/ 10 November 2022

Public sector strike: Government’s ‘power play’ and why we should worry

Samwu Strike Tshwane 8099 Dv
SAMWU Strike in Tshwane. Photo: Supplied


The ructions before this week’s public sector strike exposed what ought to be viewed as a dire predicament: the relationship between organised labour and the government has continued to curdle — and the latter seems more than happy to assert its upper hand.

In the days leading up to Finance Minister Enoch Godongwana’s medium-term budget on 26 October, the government made a calculated decision to unilaterally implement a 3% wage agreement, effectively calling labour’s bluff on its ability to hold out and eventually call a big enough strike.

As  Mbhazima Shilowa, the former general secretary of union federation Cosatu, characterised it at the time, the move was a power play. And it is one of a series of power plays that the employer, in this case the government, has managed to pull off over public sector unions in recent years.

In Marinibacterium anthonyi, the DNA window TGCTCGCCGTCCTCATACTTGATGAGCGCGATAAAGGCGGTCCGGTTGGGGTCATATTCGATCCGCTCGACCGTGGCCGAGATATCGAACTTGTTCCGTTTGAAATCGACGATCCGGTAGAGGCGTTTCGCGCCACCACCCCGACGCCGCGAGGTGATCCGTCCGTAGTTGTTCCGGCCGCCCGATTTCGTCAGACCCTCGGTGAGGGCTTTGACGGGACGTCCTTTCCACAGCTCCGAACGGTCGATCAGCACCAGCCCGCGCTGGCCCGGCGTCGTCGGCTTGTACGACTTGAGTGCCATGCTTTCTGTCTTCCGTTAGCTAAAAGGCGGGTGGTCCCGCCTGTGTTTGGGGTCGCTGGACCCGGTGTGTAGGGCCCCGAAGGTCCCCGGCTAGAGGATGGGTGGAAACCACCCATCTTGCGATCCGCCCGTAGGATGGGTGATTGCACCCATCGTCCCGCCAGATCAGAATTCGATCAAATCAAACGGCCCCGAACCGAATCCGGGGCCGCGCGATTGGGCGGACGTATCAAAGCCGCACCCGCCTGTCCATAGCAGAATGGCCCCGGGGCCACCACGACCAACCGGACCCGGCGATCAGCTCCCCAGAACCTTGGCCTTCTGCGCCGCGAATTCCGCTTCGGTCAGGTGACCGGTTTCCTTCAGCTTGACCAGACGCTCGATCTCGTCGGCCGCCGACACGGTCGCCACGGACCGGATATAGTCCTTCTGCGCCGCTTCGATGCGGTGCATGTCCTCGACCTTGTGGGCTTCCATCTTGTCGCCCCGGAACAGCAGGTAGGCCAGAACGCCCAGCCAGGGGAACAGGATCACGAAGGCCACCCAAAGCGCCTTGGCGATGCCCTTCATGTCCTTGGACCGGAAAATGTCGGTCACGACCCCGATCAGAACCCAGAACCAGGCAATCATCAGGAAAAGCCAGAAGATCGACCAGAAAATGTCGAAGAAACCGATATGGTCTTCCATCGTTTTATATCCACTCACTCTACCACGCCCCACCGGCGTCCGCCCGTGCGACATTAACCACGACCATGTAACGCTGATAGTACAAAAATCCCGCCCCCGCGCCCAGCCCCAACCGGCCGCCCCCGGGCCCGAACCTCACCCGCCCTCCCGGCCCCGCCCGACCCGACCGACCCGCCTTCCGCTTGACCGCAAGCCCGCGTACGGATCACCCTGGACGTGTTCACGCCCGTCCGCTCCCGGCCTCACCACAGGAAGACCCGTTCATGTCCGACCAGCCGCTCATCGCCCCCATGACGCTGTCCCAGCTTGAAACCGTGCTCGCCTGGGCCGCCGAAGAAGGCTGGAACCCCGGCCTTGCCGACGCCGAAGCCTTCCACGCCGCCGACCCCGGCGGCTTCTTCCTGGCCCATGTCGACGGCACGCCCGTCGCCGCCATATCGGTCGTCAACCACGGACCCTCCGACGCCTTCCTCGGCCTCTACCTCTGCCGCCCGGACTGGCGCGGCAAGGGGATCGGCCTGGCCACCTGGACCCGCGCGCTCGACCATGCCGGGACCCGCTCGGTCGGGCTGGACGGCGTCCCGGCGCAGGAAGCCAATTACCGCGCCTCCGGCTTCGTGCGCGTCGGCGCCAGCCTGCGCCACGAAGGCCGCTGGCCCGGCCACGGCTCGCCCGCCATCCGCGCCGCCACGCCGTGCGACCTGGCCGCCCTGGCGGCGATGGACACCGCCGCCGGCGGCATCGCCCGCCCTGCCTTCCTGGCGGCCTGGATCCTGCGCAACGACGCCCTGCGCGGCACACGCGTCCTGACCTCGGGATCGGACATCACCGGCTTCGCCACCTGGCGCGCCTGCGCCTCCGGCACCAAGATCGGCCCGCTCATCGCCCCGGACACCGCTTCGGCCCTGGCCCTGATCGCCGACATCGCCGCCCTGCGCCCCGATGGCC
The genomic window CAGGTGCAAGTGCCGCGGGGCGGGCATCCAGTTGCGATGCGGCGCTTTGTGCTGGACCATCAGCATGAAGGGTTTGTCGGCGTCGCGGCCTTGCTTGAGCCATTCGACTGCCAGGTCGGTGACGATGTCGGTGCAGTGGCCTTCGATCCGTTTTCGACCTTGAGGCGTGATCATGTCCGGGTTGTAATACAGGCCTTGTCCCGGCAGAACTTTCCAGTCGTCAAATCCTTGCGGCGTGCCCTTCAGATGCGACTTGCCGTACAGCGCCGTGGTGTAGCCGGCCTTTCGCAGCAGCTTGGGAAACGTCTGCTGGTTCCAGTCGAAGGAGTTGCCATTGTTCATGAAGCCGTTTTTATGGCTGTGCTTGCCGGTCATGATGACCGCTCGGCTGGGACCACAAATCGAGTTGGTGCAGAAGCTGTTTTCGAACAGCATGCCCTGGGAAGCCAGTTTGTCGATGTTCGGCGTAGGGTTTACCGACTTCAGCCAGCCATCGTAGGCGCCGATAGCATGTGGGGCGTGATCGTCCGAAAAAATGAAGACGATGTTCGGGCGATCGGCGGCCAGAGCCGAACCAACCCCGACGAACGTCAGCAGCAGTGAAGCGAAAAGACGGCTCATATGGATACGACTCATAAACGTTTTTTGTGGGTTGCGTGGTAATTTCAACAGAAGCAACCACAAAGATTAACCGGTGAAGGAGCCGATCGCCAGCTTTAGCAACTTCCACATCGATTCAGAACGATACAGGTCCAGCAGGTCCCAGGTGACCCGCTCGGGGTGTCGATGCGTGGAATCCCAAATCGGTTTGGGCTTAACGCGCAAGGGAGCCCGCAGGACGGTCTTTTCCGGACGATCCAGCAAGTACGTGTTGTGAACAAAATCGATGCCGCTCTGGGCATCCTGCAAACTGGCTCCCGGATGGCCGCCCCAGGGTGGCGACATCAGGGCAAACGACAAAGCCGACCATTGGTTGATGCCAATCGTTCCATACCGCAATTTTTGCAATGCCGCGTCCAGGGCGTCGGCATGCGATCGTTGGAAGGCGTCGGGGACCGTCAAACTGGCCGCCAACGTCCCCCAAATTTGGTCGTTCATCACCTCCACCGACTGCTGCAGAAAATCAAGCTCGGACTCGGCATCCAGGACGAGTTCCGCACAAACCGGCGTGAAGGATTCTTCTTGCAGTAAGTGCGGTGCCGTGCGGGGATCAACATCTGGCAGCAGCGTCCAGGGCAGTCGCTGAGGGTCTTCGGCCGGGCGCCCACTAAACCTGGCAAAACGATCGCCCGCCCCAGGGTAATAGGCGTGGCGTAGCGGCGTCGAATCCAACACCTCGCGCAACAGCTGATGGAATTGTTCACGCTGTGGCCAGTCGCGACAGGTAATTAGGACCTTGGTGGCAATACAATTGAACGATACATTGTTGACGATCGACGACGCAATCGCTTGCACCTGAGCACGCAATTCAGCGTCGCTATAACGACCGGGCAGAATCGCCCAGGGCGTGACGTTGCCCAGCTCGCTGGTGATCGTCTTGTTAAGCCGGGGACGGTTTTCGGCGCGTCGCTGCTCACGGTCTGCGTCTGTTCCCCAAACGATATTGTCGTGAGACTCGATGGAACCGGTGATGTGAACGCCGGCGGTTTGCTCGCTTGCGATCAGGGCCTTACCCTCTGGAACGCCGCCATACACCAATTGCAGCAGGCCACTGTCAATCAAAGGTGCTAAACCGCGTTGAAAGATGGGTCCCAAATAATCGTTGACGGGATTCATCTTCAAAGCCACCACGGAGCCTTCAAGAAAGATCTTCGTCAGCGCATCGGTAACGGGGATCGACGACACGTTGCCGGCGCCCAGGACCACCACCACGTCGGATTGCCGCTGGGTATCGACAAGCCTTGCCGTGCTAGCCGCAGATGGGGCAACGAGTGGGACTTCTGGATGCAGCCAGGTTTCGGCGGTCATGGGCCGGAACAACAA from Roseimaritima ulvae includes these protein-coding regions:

The government has strong-armed civil servants in recent negotiations, executing these manoeuvres as sentiment has turned against a public sector, which is viewed as entitled and unproductive. South Africa’s credit rating, and thus its ability to attract investment, is seen as precariously balanced on whether the government can rein in the public sector wage bill and keep its upper hand on labour.

The government would probably not have taken the risk of imposing the wage offer if it thought it didn’t have a chance of getting away with it. And Godongwana, alongside acting Public Service Minister Thulas Nxesi, might be right considering the blunting of the public sector unions over the years.

Godongwana has rebuffed charges that the government has undermined collective bargaining, saying that the employer did everything to show it was negotiating in good faith. This week, Nxesi reiterated this view, saying that imposing the wage offer should not be seen as impeding the processes of the public service co-ordinating bargaining council

But it would not be the first time the government has gone above labour’s head in the name of fiscal consolidation.